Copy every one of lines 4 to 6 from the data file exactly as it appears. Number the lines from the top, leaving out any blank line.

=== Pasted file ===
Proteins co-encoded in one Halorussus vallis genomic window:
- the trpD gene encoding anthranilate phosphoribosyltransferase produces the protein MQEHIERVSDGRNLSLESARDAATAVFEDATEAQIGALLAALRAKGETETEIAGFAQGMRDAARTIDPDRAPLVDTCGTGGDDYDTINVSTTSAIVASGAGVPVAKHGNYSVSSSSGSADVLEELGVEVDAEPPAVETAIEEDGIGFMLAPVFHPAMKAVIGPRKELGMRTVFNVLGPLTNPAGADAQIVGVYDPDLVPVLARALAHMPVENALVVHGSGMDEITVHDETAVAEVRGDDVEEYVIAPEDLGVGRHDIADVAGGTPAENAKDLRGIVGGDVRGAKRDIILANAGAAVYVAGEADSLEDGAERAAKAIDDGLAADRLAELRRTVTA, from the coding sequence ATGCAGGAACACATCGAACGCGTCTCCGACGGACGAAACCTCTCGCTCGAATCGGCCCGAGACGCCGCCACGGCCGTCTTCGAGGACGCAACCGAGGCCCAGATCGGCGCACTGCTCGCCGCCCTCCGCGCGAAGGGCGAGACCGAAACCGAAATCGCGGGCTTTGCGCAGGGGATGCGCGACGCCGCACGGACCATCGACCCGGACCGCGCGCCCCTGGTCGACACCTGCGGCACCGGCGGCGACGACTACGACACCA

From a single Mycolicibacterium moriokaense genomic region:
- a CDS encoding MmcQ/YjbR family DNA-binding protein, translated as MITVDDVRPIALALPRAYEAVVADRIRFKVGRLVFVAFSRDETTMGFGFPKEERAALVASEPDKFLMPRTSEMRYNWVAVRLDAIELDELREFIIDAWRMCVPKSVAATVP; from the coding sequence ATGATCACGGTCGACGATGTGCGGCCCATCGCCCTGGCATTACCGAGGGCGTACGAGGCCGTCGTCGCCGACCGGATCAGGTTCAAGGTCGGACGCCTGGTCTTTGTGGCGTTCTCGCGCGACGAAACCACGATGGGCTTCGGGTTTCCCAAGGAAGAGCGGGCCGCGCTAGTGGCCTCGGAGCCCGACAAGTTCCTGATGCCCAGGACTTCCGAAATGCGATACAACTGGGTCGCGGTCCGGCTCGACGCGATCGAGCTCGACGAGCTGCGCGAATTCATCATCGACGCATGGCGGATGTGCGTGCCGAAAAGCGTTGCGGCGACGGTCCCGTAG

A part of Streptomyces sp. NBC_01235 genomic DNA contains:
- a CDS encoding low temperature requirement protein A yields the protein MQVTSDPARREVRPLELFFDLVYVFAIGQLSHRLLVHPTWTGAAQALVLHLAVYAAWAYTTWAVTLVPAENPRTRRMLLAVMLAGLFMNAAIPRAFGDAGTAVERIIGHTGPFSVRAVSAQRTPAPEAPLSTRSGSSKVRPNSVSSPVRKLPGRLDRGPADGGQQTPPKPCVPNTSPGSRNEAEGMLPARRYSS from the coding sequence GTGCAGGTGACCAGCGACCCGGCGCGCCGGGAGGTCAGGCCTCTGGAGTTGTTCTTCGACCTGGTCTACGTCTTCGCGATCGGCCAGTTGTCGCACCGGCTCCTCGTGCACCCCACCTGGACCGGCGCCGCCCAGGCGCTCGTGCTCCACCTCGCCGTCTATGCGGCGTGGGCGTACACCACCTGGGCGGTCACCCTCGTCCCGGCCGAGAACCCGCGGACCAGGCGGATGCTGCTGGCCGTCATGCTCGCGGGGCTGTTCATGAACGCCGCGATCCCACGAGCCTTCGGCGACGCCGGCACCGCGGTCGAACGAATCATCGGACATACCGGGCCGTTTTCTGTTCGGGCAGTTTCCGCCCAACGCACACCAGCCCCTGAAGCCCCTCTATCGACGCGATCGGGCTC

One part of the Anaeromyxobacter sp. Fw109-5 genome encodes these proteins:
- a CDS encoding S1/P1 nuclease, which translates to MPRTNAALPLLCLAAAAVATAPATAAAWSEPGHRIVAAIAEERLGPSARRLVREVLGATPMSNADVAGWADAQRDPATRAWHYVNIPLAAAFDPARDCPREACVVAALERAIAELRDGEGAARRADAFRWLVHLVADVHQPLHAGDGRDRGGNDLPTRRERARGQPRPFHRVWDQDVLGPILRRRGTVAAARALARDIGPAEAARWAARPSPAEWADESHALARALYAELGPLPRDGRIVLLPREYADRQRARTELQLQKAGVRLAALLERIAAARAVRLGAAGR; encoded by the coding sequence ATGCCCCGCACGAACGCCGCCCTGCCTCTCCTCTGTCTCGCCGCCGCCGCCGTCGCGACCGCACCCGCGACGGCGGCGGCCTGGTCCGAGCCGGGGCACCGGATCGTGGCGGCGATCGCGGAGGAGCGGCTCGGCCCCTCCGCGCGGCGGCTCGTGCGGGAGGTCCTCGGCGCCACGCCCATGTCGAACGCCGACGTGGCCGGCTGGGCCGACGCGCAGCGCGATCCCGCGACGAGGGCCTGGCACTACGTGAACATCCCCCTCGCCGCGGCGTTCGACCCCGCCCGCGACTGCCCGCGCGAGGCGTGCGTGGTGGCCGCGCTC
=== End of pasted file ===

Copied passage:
- a CDS encoding MmcQ/YjbR family DNA-binding protein, translated as MITVDDVRPIALALPRAYEAVVADRIRFKVGRLVFVAFSRDETTMGFGFPKEERAALVASEPDKFLMPRTSEMRYNWVAVRLDAIELDELREFIIDAWRMCVPKSVAATVP; from the coding sequence ATGATCACGGTCGACGATGTGCGGCCCATCGCCCTGGCATTACCGAGGGCGTACGAGGCCGTCGTCGCCGACCGGATCAGGTTCAAGGTCGGACGCCTGGTCTTTGTGGCGTTCTCGCGCGACGAAACCACGATGGGCTTCGGGTTTCCCAAGGAAGAGCGGGCCGCGCTAGTGGCCTCGGAGCCCGACAAGTTCCTGATGCCCAGGACTTCCGAAATGCGATACAACTGGGTCGCGGTCCGGCTCGACGCGATCGAGCTCGACGAGCTGCGCGAATTCATCATCGACGCATGGCGGATGTGCGTGCCGAAAAGCGTTGCGGCGACGGTCCCGTAG

A part of Streptomyces sp. NBC_01235 genomic DNA contains:
- a CDS encoding low temperature requirement protein A yields the protein MQVTSDPARREVRPLELFFDLVYVFAIGQLSHRLLVHPTWTGAAQALVLHLAVYAAWAYTTWAVTLVPAENPRTRRMLLAVMLAGLFMNAAIPRAFGDAGTAVERIIGHTGPFSVRAVSAQRTPAPEAPLSTRSGSSKVRPNSVSSPVRKLPGRLDRGPADGGQQTPPKPCVPNTSPGSRNEAEGMLPARRYSS from the coding sequence GTGCAGGTGACCAGCGACCCGGCGCGCCGGGAGGTCAGGCCTCTGGAGTTGTTCTTCGACCTGGTCTACGTCTTCGCGATCGGCCAGTTGTCGCACCGGCTCCTCGTGCACCCCACCTGGACCGGCGCCGCCCAGGCGCTCGTGCTCCACCTCGCCGTCTATGCGGCGTGGGCGTACACCACCTGGGCGGTCACCCTCGTCCCGGCCGAGAACCCGCGGACCAGGCGGATGCTGCTGGCCGTCATGCTCGCGGGGCTGTTCATGAACGCCGCGATCCCACGAGCCTTCGGCGACGCCGGCACCGCGGTCGAACGAATCATCGGACATACCGGGCCGTTTTCTGTTCGGGCAGTTTCCGCCCAACGCACACCAGCCCCTGAAGCCCCTCTATCGACGCGATCGGGCTC